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Searing in Le Creuset

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Help me... we just invested in 2 new Le Creuset pans (Dutch Oven 5.5 QT & Braiser 3.5QT)and we cannot figure out how to sear meat in them. Everything seems to stick and not properly brown.

Can anyone offer suggestions? Thank you!

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  1. I think that's exactly what Le Creuset cookware is supposed to do. When you first sear the meat, it will stick and form a brown "fond" on the bottom of the pan. You then lower the heat, add the liquid for braising, and cover. As it cooks, all the stuck-on bits will be released from the bottom and add delicious flavor to the dish.

    PS. For simply searing meat, I'd suggest using a plain (not enameled) cast iron skillet.

    1. It's tough and rarely satisfactory. I usually sear the meat in cast iron and then transfer it to my dutch oven.

      Three tips:
      - Try heating the pan before adding the fat and the meat.
      - Use a greater than usual amount of fat for the browning stage. You can discard the excess fat after browning and before adding the other ingredients.
      - After you put the meat in, spend the next few minutes shifting it around the pan. After a while, a crust forms and it doesn't stick as readily.

      9 Replies
      1. re: carswell

        ALWAYS heat the pan before you put the oil in.

        NEVER move the meat around as carswell suggests, leave it be, or a crust won't form, it will only get a tan color. After a few minutes, gently try to lift the meat - if is doesn't move, give some more time. Once you can jiggle the piece, turn it over to the other side, and repeat.

        When it moves, take it out, and pour off most of the fat, but don't let any of the brown bits or juices go down the drain.

        1. re: toitoi

          «NEVER move the meat around as carswell suggests, leave it be. After a few minutes, gently try to lift the meat - if is doesn't move, give some more time. Once you can jiggle the piece, turn it over to the other side, and repeat.»

          This works in my stainless steel pans and pots but NEVER in my Le Creuset. Not in 30 years of use. YMMV but, after years of seeing fowl and meat shredded by leaving it be in my Le Creuset, I've switched to browning it in cast iron or, when that's not a possibility, to moving it around for the first few minutes in the Le Creuset. As a result, I have much more intact fowl and meat.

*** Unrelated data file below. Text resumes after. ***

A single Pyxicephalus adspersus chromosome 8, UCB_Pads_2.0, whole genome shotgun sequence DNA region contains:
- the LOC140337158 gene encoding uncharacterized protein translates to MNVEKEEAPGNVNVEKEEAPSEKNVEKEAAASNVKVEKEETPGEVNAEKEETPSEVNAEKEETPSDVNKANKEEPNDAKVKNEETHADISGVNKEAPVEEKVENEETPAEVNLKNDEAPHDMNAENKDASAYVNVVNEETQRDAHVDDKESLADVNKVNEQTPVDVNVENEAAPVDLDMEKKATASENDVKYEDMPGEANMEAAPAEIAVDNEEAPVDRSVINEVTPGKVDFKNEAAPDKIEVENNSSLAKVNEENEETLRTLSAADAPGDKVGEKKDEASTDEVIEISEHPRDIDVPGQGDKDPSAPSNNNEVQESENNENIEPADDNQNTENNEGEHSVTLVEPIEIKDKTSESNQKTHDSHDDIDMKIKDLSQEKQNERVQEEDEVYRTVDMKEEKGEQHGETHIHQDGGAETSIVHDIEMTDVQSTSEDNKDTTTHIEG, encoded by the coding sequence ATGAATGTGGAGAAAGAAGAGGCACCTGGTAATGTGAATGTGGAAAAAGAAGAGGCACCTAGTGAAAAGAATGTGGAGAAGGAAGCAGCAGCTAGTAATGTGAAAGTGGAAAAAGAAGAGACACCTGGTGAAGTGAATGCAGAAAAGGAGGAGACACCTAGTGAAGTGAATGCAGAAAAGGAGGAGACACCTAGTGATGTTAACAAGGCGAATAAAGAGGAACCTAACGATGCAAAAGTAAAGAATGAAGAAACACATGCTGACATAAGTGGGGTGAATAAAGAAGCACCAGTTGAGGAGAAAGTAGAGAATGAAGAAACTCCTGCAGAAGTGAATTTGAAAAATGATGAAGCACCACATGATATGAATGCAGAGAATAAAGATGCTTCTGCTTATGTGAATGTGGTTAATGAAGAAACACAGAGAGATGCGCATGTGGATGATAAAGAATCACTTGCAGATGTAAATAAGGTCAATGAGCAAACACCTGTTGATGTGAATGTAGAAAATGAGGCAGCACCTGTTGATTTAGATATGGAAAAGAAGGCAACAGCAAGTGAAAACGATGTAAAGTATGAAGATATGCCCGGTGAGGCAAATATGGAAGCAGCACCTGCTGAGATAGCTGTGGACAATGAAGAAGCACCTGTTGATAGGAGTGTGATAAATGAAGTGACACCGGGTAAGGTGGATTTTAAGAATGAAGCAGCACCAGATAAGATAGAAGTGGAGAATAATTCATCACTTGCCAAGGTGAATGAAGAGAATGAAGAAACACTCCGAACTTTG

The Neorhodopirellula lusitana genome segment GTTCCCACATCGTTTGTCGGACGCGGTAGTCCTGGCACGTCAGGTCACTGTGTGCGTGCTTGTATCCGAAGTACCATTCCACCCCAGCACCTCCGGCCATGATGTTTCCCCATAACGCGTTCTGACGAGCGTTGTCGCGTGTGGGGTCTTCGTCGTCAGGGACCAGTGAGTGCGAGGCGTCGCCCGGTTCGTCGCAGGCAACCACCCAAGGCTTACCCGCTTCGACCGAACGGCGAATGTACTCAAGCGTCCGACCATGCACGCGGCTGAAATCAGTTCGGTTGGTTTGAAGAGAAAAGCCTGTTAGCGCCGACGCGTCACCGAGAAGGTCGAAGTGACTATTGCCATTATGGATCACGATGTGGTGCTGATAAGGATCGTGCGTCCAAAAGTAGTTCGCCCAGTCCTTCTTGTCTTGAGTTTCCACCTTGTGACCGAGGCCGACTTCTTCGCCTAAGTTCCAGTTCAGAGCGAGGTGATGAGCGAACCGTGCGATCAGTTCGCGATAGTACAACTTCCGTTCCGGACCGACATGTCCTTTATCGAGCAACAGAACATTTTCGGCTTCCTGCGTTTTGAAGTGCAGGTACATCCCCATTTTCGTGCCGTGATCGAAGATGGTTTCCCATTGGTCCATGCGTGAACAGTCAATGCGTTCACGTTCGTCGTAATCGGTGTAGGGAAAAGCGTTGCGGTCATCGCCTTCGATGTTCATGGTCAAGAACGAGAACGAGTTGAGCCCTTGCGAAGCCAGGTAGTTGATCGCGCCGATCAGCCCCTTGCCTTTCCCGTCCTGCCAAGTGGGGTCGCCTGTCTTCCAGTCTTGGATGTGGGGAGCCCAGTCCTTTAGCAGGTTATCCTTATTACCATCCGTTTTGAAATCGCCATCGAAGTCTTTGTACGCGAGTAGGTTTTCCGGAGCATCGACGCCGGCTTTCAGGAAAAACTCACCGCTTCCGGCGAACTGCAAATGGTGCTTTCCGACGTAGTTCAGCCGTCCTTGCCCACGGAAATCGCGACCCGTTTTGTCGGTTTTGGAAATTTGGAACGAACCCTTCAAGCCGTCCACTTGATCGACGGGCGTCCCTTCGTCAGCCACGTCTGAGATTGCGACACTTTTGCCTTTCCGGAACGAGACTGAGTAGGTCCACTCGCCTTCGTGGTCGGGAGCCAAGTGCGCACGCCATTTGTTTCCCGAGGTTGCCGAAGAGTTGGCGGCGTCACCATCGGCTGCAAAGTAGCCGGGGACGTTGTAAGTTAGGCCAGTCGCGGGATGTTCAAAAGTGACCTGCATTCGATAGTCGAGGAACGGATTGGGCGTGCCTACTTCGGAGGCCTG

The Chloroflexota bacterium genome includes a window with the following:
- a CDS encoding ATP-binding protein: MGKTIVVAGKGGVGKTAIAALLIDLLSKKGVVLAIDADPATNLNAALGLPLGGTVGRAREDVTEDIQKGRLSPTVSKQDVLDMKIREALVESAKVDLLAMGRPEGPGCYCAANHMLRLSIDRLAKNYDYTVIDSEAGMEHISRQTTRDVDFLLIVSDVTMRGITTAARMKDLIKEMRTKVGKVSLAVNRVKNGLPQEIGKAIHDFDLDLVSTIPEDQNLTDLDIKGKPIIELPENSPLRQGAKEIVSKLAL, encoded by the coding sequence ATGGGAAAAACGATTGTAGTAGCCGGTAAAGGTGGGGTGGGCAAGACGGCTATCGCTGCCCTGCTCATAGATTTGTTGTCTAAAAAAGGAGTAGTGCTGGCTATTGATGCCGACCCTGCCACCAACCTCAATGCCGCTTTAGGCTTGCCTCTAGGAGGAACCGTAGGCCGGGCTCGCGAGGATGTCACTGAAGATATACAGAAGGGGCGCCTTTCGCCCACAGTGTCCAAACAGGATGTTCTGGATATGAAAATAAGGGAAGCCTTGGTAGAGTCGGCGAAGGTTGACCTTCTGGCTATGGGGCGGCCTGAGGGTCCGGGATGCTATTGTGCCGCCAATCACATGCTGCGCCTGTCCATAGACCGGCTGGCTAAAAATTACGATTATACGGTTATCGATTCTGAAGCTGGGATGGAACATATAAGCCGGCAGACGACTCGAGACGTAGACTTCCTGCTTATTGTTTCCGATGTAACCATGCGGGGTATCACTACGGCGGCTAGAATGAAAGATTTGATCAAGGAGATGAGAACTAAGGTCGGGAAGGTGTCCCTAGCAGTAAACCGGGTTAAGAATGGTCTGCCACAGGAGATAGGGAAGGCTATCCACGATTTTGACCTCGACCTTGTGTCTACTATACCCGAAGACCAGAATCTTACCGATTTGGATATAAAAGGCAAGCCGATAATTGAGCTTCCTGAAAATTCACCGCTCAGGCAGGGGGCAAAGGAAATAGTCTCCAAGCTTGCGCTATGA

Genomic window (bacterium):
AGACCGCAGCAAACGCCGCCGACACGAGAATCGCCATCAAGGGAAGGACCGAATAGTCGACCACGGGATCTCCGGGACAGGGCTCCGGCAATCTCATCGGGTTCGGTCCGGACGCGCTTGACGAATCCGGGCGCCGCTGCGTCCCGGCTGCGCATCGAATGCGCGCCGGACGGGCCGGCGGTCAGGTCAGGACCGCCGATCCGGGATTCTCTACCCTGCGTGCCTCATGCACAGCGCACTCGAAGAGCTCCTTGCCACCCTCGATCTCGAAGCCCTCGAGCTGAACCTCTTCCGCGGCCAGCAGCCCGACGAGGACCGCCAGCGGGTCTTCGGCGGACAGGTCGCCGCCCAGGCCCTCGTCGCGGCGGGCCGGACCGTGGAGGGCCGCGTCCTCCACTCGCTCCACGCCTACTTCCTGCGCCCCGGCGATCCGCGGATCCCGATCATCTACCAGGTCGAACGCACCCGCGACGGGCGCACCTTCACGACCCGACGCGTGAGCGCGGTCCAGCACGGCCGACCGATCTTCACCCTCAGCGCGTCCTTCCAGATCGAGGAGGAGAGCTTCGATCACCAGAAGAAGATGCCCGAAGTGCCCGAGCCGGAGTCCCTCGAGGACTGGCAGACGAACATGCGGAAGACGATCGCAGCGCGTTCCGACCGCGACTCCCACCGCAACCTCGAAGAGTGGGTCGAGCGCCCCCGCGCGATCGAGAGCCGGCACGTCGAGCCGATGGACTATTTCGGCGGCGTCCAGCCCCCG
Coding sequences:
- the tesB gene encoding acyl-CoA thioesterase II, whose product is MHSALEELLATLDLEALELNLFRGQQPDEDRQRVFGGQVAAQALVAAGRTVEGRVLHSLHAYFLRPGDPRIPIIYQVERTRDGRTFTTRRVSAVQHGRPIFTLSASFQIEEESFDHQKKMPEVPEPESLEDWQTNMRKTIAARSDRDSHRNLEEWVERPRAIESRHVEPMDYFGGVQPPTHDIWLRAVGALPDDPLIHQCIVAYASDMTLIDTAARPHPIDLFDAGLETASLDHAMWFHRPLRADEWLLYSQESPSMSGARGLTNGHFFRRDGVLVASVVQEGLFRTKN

1. re: carswell

            carswell, I just edited my post.

            Perhaps, in those 30 years, you've (1) had the pan too hot (2) not enough oil (3) too much movement. My humble opinion is too hot.

            1. re: toitoi

              I doubt my pan is too hot. Over the years I've experimented with various temperatures but have never put the pan on high (let alone max) out of fear of damaging the finish. Insufficient oil is also out of the question, since I long ago learned to err on the generous side and then discard the excess. As we're discussing not moving the meat, (3) isn't a factor. And, as I mention, I long ago mastered the "leave it be" approach with my stainless pots and pans.

              I'd also contend that, since I only move the meat for the first few minutes, the browning is not inferior to that achieved with the "leave it be" method. And since the "leave it be" method usually leaves some -- and sometimes lots -- of the browned parts firmly attached to the bottom of the pan, it can't really be considered preferable.

              In any case, cookiejanet now has two approaches to try. A little experimentation, and she can decide which works best for her.

              1. re: carswell

                Highly recommend hobbybaker's suggestion of thoroughly drying the meat before putting in the pan. I had forgotten to write that.

                How you clean the pot after you use it might be a problem. No abrasives or harsh detergents; treat it like a cast iron skillet.

                I'd merely fill the pot with water and bring it to a boil - that will remove anything that's caked on. Then just, wipe dry.

              2. re: toitoi

                I have to agree, I am seering boneless skinless chicken thighs right now. On a low to medium flame with some olive oil, it takes a while for them. They stick, where you cant pry them off, but as they cook on low to medium they begin to lift and have this fantastic brown crust, even skinless. I am seering in a 7.25 qt. Le Creuset Dutch Oven

                1. re: misslinnea

                  I really learned the importance of drying the meat when I cooked recipes from "All About Braising". Molley puts strong emphasis on that. Even if the meat luckily does not stick, without drying, the meat almost cooked into white, not seard but almost steamed, and no good brown searing, which makes the same recipe so fravorless and dull. Happy cooking, misslinnea. what are you cooking?

                  1. re: hobbybaker